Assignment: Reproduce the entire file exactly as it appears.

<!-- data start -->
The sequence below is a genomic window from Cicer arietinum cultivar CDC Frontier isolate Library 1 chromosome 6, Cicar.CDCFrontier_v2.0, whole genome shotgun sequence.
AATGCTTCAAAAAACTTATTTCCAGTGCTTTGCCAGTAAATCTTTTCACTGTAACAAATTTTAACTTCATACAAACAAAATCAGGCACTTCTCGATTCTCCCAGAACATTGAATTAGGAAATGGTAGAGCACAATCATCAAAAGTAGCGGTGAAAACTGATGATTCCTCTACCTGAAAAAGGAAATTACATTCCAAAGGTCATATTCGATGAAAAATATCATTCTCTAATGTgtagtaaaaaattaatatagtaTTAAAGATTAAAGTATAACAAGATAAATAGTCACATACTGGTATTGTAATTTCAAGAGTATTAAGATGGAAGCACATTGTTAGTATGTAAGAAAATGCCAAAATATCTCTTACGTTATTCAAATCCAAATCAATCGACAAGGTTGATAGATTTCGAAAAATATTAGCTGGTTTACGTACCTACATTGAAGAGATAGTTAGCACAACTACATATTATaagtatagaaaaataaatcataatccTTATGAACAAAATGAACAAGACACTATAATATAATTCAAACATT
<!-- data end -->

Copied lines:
The sequence below is a genomic window from Cicer arietinum cultivar CDC Frontier isolate Library 1 chromosome 6, Cicar.CDCFrontier_v2.0, whole genome shotgun sequence.
AATGCTTCAAAAAACTTATTTCCAGTGCTTTGCCAGTAAATCTTTTCACTGTAACAAATTTTAACTTCATACAAACAAAATCAGGCACTTCTCGATTCTCCCAGAACATTGAATTAGGAAATGGTAGAGCACAATCATCAAAAGTAGCGGTGAAAACTGATGATTCCTCTACCTGAAAAAGGAAATTACATTCCAAAGGTCATATTCGATGAAAAATATCATTCTCTAATGTgtagtaaaaaattaatatagtaTTAAAGATTAAAGTATAACAAGATAAATAGTCACATACTGGTATTGTAATTTCAAGAGTATTAAGATGGAAGCACATTGTTAGTATGTAAGAAAATGCCAAAATATCTCTTACGTTATTCAAATCCAAATCAATCGACAAGGTTGATAGATTTCGAAAAATATTAGCTGGTTTACGTACCTACATTGAAGAGATAGTTAGCACAACTACATATTATaagtatagaaaaataaatcataatccTTATGAACAAAATGAACAAGACACTATAATATAATTCAAACATT